John Goodman plays NC senator in Amazon's new political sitcom

San Francisco ChronicleNovember 18, 2013 

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    “Alpha House”

    The first three episodes are free on Amazon.com. Others available with Amazon Prime subscription, with a new episode every week.

Politics is no laughing matter these days, except for the way it’s portrayed on television.

Amazon jumped into the original programming waters last week with a new politics-based sitcom called “Alpha House,” whose title is meant to recall “Animal House,” but the show bears a closer resemblance to “Veep.”

It was created by Garry Trudeau of “Doonesbury” fame, and as of its debut, you can watch the first three episodes of “Alpha House” for free on regular old Amazon. If you then subscribe to Amazon Prime, you will have access to a new half-hour episode every week. There are 11 episodes of the first season, and a second original series, a Silicon Valley-themed sitcom “Betas,” is going to be released next week.

“Alpha House” is about three U.S. senators who share a Washington home to save on hotel bills and individual rents. The place isn’t exactly like a frat house, but it gets pretty close once a fourth roommate moves in: Florida Sen. Andy Guzman (Mark Consuelos), newly divorced and ready to co-mingle and co-sponsor til the cows come home. He brings along his current girlfriend, Adriana, and commandeers the master bedroom.

His roomies include North Carolina Sen. Gil John Biggs (John Goodman), a former football coach who isn’t worried about re-election at first because his opponent has already had two strokes since announcing. So Gil John spends his evenings soused to the gills, pun intended, and doing as little work as possible while his unseen wife strategizes his political career via long-distance phone.

Nevada Sen. Louis Laffer (Matt Malloy) owns the house and is facing a tough re-election battle with a real Western man’s man named Al Hickok. Louis, a former missionary, doesn’t exactly trail clouds of testosterone, so his handlers are out to butch him up some. Receiving an award from the Council for Normal Marriage, Louis doesn’t know when to shut up after he reaffirms his opposition to gay marriage and reels off several sex acts to which he’s also opposed, displaying an uncomfortable familiarity with the details of each. A decision to appear on “The Colbert Report” goes as you might expect: It’s an even funnier disaster.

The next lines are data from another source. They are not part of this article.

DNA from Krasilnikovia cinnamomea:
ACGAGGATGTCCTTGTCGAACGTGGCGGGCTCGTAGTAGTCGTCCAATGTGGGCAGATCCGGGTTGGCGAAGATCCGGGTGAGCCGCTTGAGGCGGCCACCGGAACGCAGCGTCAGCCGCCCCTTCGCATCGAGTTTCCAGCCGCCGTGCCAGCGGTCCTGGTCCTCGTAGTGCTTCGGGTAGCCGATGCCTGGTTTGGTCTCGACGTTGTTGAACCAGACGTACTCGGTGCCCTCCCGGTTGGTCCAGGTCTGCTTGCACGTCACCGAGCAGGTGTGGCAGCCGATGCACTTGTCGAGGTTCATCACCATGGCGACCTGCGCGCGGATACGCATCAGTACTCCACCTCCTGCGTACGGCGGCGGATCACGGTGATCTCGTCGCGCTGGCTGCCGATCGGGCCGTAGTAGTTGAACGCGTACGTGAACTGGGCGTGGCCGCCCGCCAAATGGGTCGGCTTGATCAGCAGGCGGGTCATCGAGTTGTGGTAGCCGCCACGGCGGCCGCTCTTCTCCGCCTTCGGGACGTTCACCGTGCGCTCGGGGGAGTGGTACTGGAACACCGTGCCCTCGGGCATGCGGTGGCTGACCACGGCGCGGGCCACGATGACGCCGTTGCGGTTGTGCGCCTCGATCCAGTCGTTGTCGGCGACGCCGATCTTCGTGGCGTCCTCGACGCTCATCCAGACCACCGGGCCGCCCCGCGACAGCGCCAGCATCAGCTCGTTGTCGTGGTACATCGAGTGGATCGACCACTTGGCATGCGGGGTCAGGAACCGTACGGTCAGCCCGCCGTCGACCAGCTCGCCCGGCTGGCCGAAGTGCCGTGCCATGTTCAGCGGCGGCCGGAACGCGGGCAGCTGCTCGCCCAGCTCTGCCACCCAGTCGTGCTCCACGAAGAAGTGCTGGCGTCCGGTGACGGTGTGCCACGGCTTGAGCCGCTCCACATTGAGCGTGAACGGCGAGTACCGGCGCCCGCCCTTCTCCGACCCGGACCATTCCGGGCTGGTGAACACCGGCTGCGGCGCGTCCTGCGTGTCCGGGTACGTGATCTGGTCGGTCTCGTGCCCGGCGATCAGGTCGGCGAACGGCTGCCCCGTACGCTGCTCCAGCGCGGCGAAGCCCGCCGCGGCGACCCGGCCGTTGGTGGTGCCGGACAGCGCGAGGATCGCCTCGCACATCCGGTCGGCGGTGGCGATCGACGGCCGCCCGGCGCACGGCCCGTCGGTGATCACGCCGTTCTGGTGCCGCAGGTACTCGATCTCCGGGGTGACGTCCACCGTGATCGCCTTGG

Pennsylvania Sen. Robert Bettencourt (Clark Johnson) is a skilled politician who seems able to capitalize on any situation he faces. Given the outsize personalities of his roommates, Bettencourt is the Lawrence “Pinto” Kroger of the senatorial frat house – the straight man.

In some cases, any resemblance to senators living or asleep – or, frankly, Democratic or Republican – is purely intentional, but falls just shy of direct satire, enabling viewers to make the tiny leap from, oh I don’t know, Louis to Harry Reid, just for the sake of discussion.

What separates it from “Veep” is that “Alpha House” almost seems possible, and it’s not just because of similarities between the characters and real pols. It’s about the mind-set, the dealing, arrogance and boorishness of our shaky legislative branch.

Although the four main characters are Republican, and some of the jokes specifically lampoon right-wing positions, you won’t come away from “Alpha House” thinking it’s just a GOP-bash. There’s room enough in this ship of fools for politicians, and skunks, of every stripe.

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